4> In situations of witness. By definition, the word martyr suggests the idea of witness. In traditional usage, a martyr is a person who bears witness to Christ in his or her own death. So, dying a martyr usually means giving some form of testimony to the resurrection of Jesus Christ before they die or by the way that they died. 

5> As a result of human hostility. The martyr’s death happens at the hands of a persecutor. A human being is involved in the martyrdom.

And we could add that the witness of the martyr stands the test of time. That means at least two things. First, the martyr’s way of living will not later be revealed to be untrue or inauthentic. As people look back and consider the life of the believer who has died, they will see that there was, in fact, true belief. Second, whether we can measure it or not, the death will serve as testimony. The death will encourage and even bear fruit and it will do those things over time. There will be evangelistic impact in the setting where the martyrdom takes place, within the group that sent out the believer, or in both settings. 

So, the reported annual number of Christian martyrs might be much higher than the actual number of people who died for their faith. Using these elements contained within the understanding of what constitute a martyr an accurate count is really hard to obtain and there is little gained by guessing at and then publishing the “estimate” number of martyrs annually. 

Becoming “Favour Friendly”

The Bible states that “As a person thinks within himself, so he is” (Proverbs 23:7). So, what we focus on and think about has a powerful impact on the direction that our lives take. 

As I was thinking about that verse recently, I realized that God’s grace (favour) is impartial from one person to the next. It simply is not compatible with everyone’s attitude and mind-set. Believers simply don’t expect to see God move in their everyday life and thus limit what God is doing in and through them. The attitude and mind-sets of some people keep God’s favour at a distance, while the attitude and mind-sets of others draw it in.

1 Peter 1:13 states, “Wherefore gird up the loins of your mind, be sober, and hope to the end for the grace (favour, charis) that is to be brought unto you.”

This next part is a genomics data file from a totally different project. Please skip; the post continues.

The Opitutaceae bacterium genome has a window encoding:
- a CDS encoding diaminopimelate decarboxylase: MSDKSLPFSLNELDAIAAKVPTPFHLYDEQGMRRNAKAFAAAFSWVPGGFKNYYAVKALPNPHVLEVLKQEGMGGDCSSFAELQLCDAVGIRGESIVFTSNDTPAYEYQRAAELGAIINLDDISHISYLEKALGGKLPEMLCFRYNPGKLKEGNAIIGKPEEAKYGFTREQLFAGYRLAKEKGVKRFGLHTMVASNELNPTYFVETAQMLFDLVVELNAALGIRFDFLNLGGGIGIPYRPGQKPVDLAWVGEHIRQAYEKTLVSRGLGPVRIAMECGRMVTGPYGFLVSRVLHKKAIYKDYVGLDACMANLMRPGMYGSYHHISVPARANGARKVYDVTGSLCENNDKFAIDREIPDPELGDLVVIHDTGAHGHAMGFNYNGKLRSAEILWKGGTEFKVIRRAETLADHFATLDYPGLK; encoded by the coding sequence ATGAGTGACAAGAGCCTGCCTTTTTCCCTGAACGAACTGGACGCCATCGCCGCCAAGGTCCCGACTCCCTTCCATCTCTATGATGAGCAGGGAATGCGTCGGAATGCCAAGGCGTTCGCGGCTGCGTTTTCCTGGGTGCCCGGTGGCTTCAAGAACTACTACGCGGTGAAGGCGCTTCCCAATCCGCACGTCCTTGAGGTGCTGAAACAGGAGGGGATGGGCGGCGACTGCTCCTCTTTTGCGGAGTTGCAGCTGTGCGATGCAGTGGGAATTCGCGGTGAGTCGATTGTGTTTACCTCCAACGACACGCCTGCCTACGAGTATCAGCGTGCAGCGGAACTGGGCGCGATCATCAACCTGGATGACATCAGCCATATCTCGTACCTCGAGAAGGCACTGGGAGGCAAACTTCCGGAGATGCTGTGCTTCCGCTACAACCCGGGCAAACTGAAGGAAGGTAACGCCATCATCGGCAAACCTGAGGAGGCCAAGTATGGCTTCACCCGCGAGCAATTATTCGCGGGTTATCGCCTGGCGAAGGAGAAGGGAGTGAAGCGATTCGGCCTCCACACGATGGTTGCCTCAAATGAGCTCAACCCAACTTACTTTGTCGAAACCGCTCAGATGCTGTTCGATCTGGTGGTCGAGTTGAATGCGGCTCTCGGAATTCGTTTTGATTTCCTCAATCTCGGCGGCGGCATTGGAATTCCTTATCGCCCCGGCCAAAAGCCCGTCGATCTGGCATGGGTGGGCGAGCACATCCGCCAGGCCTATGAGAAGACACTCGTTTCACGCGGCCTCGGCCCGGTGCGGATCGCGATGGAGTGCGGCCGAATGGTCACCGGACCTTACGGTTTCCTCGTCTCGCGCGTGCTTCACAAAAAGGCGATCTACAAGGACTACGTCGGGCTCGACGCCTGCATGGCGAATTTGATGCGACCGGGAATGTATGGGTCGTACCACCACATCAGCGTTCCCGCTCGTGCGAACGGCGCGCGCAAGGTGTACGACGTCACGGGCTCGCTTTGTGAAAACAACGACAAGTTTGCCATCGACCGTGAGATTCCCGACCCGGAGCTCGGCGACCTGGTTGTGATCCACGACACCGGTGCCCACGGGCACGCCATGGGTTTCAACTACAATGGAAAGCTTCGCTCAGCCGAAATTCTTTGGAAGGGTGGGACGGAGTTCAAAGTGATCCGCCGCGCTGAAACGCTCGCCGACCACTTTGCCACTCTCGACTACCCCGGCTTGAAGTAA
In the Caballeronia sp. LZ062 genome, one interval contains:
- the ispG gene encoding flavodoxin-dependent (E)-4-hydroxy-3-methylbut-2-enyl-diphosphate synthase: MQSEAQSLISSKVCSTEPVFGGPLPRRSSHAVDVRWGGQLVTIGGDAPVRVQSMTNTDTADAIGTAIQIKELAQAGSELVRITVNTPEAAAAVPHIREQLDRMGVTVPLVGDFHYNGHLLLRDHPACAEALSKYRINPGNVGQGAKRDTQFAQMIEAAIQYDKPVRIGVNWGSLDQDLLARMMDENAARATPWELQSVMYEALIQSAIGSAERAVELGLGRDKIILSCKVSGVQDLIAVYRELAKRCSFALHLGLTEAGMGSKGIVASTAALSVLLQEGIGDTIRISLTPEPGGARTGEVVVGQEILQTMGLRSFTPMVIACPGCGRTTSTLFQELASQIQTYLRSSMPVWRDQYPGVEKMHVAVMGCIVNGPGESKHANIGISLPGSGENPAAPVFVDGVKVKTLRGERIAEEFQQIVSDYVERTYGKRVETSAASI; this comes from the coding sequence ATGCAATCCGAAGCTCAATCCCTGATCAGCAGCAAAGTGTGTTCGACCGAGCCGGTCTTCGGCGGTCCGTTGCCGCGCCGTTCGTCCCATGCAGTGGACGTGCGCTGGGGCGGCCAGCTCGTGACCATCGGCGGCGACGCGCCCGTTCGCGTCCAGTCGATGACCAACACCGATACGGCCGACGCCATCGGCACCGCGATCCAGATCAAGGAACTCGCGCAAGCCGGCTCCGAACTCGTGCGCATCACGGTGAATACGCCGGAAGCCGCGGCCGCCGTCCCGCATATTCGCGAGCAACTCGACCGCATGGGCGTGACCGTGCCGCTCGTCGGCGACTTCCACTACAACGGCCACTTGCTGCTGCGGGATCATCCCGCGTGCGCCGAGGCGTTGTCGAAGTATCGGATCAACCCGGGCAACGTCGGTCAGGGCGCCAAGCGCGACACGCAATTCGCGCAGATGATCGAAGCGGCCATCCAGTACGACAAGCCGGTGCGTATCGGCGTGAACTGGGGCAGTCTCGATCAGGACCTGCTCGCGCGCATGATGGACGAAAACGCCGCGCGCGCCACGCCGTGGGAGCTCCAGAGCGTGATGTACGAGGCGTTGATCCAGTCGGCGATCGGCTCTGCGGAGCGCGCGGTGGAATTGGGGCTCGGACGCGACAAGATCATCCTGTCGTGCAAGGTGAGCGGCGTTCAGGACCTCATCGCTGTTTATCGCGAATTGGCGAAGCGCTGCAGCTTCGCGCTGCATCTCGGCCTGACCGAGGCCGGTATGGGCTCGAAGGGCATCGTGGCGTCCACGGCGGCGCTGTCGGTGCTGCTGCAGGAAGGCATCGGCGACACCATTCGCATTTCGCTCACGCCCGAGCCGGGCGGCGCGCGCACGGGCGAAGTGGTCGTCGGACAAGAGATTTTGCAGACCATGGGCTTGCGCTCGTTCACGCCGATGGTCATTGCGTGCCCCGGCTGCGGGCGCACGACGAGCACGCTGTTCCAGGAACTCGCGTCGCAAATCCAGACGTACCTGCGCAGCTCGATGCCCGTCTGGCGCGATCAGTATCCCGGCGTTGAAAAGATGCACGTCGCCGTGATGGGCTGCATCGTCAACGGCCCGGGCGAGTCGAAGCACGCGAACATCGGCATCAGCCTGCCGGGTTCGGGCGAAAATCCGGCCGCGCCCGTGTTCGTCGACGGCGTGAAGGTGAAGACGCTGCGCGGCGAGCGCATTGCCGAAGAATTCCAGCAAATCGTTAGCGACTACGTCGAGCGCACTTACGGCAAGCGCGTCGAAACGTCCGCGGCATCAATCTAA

The word “charis” comes from the Greek ‘xdris’ and from the Hebrew word ‘kand,’ which is a reference to God’s grace expressed through His favour and kindness towards us. But it has an even deeper connotation: ‘charis’ describes God reaching (inclining) to people because He is ready to bless them.

A visual image of ‘charis’ pictures God leaning in, eagerly extending Himself to show His favour to us. The apostle Peter, the author of this verse, is telling us to rein in our thought life so we’re not distracted or drawn into speculations and fears but we remain hopeful, expecting to experience God favour (grace) at all times. He’s saying that we should stay mindful ( keep your mind full) of favour so we can experience the fullness of favour that is “to be brought unto you.” There is favour that is coming our way! We should remind ourselves, Don’t blow it … Don’t let your mind mess it up … Heaven has some awesome things planned for you! 

When you have the right mind-set you become ‘favour friendly.’ You’ll think in way that cause favour to be released and drawn into your life and be a part of your life. Nothing increases favour in our lives like thinking about favour and expecting favour.

Being favour minded means you have hope … you live with expectation of the best, God’s best in your life. You have a confidence in God and believe that He is for you and with you, and that He is working all things for your good, even when you can’t see it and are not experiencing it yet. 

Nobody is ‘favour minded’ every moment of every day, but being favour minded means you are intentionally doing what the Bible refers to when it tells you that you can be transformed by the “renewing of your mind” (Romans 12:2).

For centuries renewing the mind was mostly a biblical concept that wasn’t supported by science. During most of the twentieth century, the consensus among neuroscientists was that brain structure was fixed and didn’t change after early childhood. Since, then, however, scientists started changing their opinions and created a term – neuroplasticity – that is defined as “the brain’s ability to reorganize itself by forming new neural connections throughout life.”

What God has known since the beginning, science is now discovering: no matter what our age, we have the ability to change the habits of our mind.

Research shows that how we think repeatedly does literally create small pathways or ‘grooves’ on our brains. With some intentional effort, we can redirect our habits of thought and create new grooves or pathways in our brains. It takes time and effort, but it is the key to transformation.

For example, you may have heard it takes twenty-one days to form a new habit. The reason for this is it takes about that much concentrated time for our new thoughts to build a new path to travel on. In other words, this is what the Bible refers to as the renewing of the mind.

One reason for this renewing of the mind is so that we will think in a way that is congruent with having faith in God. If someone hasn’t been thinking about God’s grace (favour), blessings, and promises, new thought patterns will not be set overnight. However, by being deliberate, the mind will adapt quickly to a new way of thinking – becoming “favour friendly.”